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Friday, January 2, 1998 Published at 17:12 GMT




image: [ BBC analyst Ray Furlong ] Sex for sale as East meets West

Ray Furlong

Prostitution is said to be the world's oldest profession, but in the Czech Republic it's only really been evident since the end of the communist regime in 1989. Now, prostitutes in towns near the border with Germany line the streets in broad daylight, hoping to make easy money from deutschmark-rich German tourists. Our Prague correspondent, Ray Furlong has just been to the border towns of Teplice and Dubi, where he found a shady world of frontier-town prostitution.

In a bright orphanage playroom in the town of Teplice, not far from the border with Germany, a group of one-year-olds have just had their snack and were looking forward to their mid-moring snooze. In their colourful babysuits and surrounded by cuddly toys, they were blissfully unaware of the uncertain life that lays ahead of them. These children were the unwanted by-products of unions between German sex tourists and prostitutes from all over Eastern Europe.

Less than 15 minutes drive away is the small town of Dubi, nestling in the picturesque hills of north Bohemia. And it's here that many of the children were conceived.

"This was once a normal place", complained the town's chief of police. But a drive down Dubi's main street is enough to convince anyone that it's now far from normal. Almost every building is a brothel. Bright neon signs shine out with names like "Love Story", "Adela Club", or "Saigon Nights", attempting to lure passing motorists.

It's the great misfortune of Dubi that its high street is also the main road between Dresden and Prague. This is where East meets West, or, more precisely, where a country with an average monthly income of about $300 meets the power of the Deutschmark.

The result is a telling lesson of just what money can buy. The E-55 highway is lined with stalls specialising in the lowest common denominator: cheap alcohol, cheap cigarettes, and cheap sex. But it doesn't stop there. There are also reports of a new twist in the oldest profession, of clients paying extra in order to have sex with women who are pregnant.

Nobody is able to explain the attraction. Nevertheless, the head of Teplice hospital's gynacology department told us a story suggesting that the children in the orphanage were not accidents resulting from people not using condoms. A woman who was eight months pregnant had been brought to the hospital in agony. Doctors managed to allay the pain and prevent her giving birth prematurely, he said, but the next day her pimp came in and put her back on the street.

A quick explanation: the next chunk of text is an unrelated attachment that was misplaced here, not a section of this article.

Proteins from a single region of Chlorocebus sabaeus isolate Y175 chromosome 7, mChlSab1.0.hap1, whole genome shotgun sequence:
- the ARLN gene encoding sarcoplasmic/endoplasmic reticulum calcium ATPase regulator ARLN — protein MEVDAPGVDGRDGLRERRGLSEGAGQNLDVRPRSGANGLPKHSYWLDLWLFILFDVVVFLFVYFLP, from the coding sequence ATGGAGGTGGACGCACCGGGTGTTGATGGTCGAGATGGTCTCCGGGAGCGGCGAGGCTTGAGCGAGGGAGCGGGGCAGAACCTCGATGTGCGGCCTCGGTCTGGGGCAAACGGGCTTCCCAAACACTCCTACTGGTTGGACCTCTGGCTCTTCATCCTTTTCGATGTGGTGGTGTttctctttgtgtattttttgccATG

Stories like that might seem hard to believe. But less so after a drive down Dubi's high-road. Scantily-clad girls beckoned from seedy windows where they were sitting like shop display mannequins. Some tried to attract attention by mechanically performing erotic dances, or even by simulating sexual acts together. Others just sat around looking bored and smoking cigarettes. But the message was the same: take your pick and pay at the till.

Jan Ryska, the chief of police in Dubi, told me that the trade is controlled by criminal gangs from various parts of the former Soviet bloc, some of whom force female refugees into prostitution. A short, welcoming man with a shock of curly hair, he looked an unlikely opponent for international gangs carrying out all kinds of mafia activity. And he said that although he was disgusted by what had happened to his town, there was little he could do to stop it.

Mr. Ryska said he had failed to convince the powers-that-be in Prague, two hours drive south, to pass a law regulating prostitution. It was argued, he said, that by allowing prostitution the state would effectively become a pimp. And it seems that no-one in Prague really wants to deal with such a sensitive issue, which leaves it in a legal grey area. Mr. Rysha said women could only be arrested if caught having sex in a public place, which did at least mean the trade had mostly moved off the streets and into the brothels.

This was confirmed when I went on patrol with a police unit in a squad car. Few of the women in the brothel windows were bothered by us driving past and the only problems the police had to deal with was a man complaining that a prostitute had stolen his wallet.

The policemen told me there was a local by-law against prostitution, but that it was unenforceable. For one thing, it was almost impossible to prove. And for another, the only penalty was a fine which was rarely paid. The girl would simply say she had no money, and if summoned to pay later she would not turn up. Since Dubi is only one of many roads from Germany which are lined by prostitutes, it is easy for women to disappear and move on elsewhere.

The chief of police recalled organising raids to close down three brothels run by a Bulgarian gang, but added that he's been criticised for the huge cost of the operation.

Nevertheless, he said, it was either this or a new law that was necessary. And for all the moral objections raised by politicians in Prague, there was widespread agreement in Teplice and Dubi that legalisation was the only way forward.

Everywhere I went, in the town's tiny police station, in the hospital where "father unknown" is written beside the names of prostitutes' children, and in the orphanage they are sent to, there was a strong consensus that if the trade could be legalised it could be brought under control.

And whether this is really the case or not, it is perhaps the only ray of hope for the people of Dubi. Otherwise, with the buying power of German sex tourists unlikely to diminish for the foreseeable future, the number of babies at the Teplice orphanage looks set to keep rising.





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